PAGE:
Second half run sends Lights past Orediggers

Second half run sends Lights past Orediggers
Montana Tech's Taylor England looks to pass to teammate Connor Kieckbusch after hitting the deck along with MSU-Norhtern's David Harris Tuesday night at the HPER Complex. (Bill Foley photo)

By Bruce Sayler

Simply, Montana Tech led … until it didn’t anymore in a good game.

Montana State-Northern beat the Orediggers 66-59, firing ahead with a 15-0 run in the second half to grab a lead it never yielded. The result in the quarterfinal round of the Frontier Conference college men’s basketball playoffs in Montana Tech’s HPER Complex Tuesday night sent MSU-Northern on to the semifinals. It also ended the Orediggers’ season. (Stats)

The game was the first in playoffs that Montana Tech played host to since 1999.

A quiet vocal contingent of Montana Tech football players focused what otherwise was a somewhat smallish spectator turnout.

“(The Lights) had a couple more guys than we did who stepped up and had big moments,” Adam Hiatt, head coach of the Orediggers, said. “That 15-0 stretch was a big stretch. We missed a lot of free throws, we missed a lot of shots around the rim and we missed open shots.”

“They had 12 offensive rebounds in the second half. In that 15-0 run, we couldn’t get a rebound.”

Montana Tech led 34-29 at halftime and held a 46-39 advantage after a Cody Baumstarck rebound putback with 12 minutes, 47 seconds left in the game.

MSU-Northern exploded.

Adam Huse connected on back-to-back pullup jumpers and then David Harris scored on a steal and pullup. Jesse Keltner faked to his left and spun to right to score from inside the key and grab a 47-46 edge for the Lights. Gio Jackson netted a shot before Harris used a stutter move to score hanging near the hoop. The Orediggers’ next chance to score was on two awarded free throws, but neither fell in, and so Adam Huse knocked in a shot from 3-point range to cap the 15-0 difference-maker.

The MSU-Northern lead stood at 54-46 and the Orediggers had been held scoreless for a little more than four minutes.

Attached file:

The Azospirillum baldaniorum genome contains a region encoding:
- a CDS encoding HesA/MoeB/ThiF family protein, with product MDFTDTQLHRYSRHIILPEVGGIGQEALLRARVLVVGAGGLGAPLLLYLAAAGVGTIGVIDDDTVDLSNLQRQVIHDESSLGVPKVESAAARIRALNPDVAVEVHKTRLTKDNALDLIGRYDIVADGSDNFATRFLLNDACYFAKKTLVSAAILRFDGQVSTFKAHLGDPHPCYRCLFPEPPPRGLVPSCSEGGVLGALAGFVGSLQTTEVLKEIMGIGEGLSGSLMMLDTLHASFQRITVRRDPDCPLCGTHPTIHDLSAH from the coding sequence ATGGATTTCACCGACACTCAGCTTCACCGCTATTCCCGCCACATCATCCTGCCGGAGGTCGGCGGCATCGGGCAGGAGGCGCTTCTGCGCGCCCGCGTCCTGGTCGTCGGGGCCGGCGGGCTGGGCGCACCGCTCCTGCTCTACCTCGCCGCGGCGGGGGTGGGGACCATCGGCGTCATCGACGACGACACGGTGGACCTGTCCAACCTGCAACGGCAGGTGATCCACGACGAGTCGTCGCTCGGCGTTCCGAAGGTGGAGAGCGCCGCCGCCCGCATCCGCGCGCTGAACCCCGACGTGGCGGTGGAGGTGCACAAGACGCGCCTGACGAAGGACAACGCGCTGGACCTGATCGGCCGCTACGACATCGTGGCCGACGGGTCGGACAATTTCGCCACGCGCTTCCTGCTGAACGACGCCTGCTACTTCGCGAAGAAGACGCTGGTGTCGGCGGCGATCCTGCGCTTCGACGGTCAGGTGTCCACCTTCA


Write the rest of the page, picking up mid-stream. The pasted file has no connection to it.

“We were a little short on depth,” Hiatt noted.

Both teams were missing a starter . Montana Tech played without 6-foot-4 senior Dylan Pannabecker, suspended a game for a team rule violation, athletic director Matt Stepan confirmed to, and the Lights were without 6-5 senior Kavon Bey, who injured an ankle last week.

The closest to MSU-Northern that the Orediggers were able to get once relinquishing the lead, was 54-50 after consecutive baskets by Sindou Diallo and Taylor England on strong drives to the hoop just after the Lights’ big surge.

The mini-comeback was snuffed when MSU-Northern scored the next six points, by Keltner off a feed from Mascio McCadney, two free throws by Harris and then a drive by Harris. The Lights commanded a 60-50 spread with 2:16 left on the clock.

Harris, a 6-4 junior, was the shining Light with 27 points and 10 rebounds.

“Harris has been playing at a high level for the last six games,” Hiatt said. “We didn’t have a very good matchup for him.”

Adam Huse finished with 14 points and Keltner with 10 points and eight rebounds as the Lights won their 20th game against 11 losses and will play at Lewis-Clark State Friday in the semifinals.

Sindou finished with 22 points to lead Montana Tech, finishing at 18-12. England had 13 points and nine rebounds, and Barmstarck pulled down 12 rebounds. Drew Huse scored seven points. Also, Chiristian Jones scored eight points, Baumstrack six and Troy Owens Jr. three.

The Huses, Bozeman High School alums, are brothers and their uncle, Shawn, is the head coach of MSU-Northern. Both Shawn Huse and his older brother, Brad, the father of the current players at the two schools, were stars for Montana Tech in their playing days. Both also were assistants for the Orediggers after their playing careers ended. Brad Huse also served as head coach at Montana State.

“We’ve been playing good basketball the last six games,” Shawn Huse said. “Our only losses were at (nationally ranked) Lewis-Clark State and Carroll.”

The positives of how the Orediggers responded down the stretch this season weren’t entirely lost in the closing loss, Hiatt indicated.

“We’re making history, here,” the coach said. “We hosted a playoff game for the first time in 20 years. I reminisced with Dylan about this, too, that when Dylan was a freshman, we didn’t win a conference game. We didn’t even qualify for the conference tournament.”

This season, the Orediggers played host to a post-season game, and finished with a winning record, and knocked off a highly ranked Lewis-Clark State along the way. Some blocks would seem to be in place with which to continue to build.


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